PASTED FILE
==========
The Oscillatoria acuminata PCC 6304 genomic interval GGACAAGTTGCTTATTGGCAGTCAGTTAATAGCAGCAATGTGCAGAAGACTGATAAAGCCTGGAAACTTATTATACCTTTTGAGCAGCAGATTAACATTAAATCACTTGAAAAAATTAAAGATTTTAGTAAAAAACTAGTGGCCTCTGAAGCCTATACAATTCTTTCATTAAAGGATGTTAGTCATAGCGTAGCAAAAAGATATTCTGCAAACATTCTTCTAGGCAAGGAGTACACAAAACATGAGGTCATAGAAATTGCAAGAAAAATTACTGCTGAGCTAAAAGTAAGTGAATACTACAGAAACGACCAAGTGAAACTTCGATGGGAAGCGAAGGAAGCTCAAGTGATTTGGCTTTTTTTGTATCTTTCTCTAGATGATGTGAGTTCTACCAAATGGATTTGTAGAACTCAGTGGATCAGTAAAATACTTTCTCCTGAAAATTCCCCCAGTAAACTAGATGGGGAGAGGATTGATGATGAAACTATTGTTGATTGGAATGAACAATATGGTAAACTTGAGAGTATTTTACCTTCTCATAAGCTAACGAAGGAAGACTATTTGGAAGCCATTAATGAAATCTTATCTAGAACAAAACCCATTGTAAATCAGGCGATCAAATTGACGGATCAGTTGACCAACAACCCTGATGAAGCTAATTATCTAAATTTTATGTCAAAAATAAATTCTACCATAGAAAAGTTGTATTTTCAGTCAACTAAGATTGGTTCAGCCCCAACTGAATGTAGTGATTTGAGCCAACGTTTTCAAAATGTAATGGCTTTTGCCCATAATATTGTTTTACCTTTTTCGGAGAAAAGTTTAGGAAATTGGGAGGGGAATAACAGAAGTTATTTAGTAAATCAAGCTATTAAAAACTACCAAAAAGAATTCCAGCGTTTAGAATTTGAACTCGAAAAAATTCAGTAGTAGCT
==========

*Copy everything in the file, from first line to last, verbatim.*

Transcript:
The Oscillatoria acuminata PCC 6304 genomic interval GGACAAGTTGCTTATTGGCAGTCAGTTAATAGCAGCAATGTGCAGAAGACTGATAAAGCCTGGAAACTTATTATACCTTTTGAGCAGCAGATTAACATTAAATCACTTGAAAAAATTAAAGATTTTAGTAAAAAACTAGTGGCCTCTGAAGCCTATACAATTCTTTCATTAAAGGATGTTAGTCATAGCGTAGCAAAAAGATATTCTGCAAACATTCTTCTAGGCAAGGAGTACACAAAACATGAGGTCATAGAAATTGCAAGAAAAATTACTGCTGAGCTAAAAGTAAGTGAATACTACAGAAACGACCAAGTGAAACTTCGATGGGAAGCGAAGGAAGCTCAAGTGATTTGGCTTTTTTTGTATCTTTCTCTAGATGATGTGAGTTCTACCAAATGGATTTGTAGAACTCAGTGGATCAGTAAAATACTTTCTCCTGAAAATTCCCCCAGTAAACTAGATGGGGAGAGGATTGATGATGAAACTATTGTTGATTGGAATGAACAATATGGTAAACTTGAGAGTATTTTACCTTCTCATAAGCTAACGAAGGAAGACTATTTGGAAGCCATTAATGAAATCTTATCTAGAACAAAACCCATTGTAAATCAGGCGATCAAATTGACGGATCAGTTGACCAACAACCCTGATGAAGCTAATTATCTAAATTTTATGTCAAAAATAAATTCTACCATAGAAAAGTTGTATTTTCAGTCAACTAAGATTGGTTCAGCCCCAACTGAATGTAGTGATTTGAGCCAACGTTTTCAAAATGTAATGGCTTTTGCCCATAATATTGTTTTACCTTTTTCGGAGAAAAGTTTAGGAAATTGGGAGGGGAATAACAGAAGTTATTTAGTAAATCAAGCTATTAAAAACTACCAAAAAGAATTCCAGCGTTTAGAATTTGAACTCGAAAAAATTCAGTAGTAGCT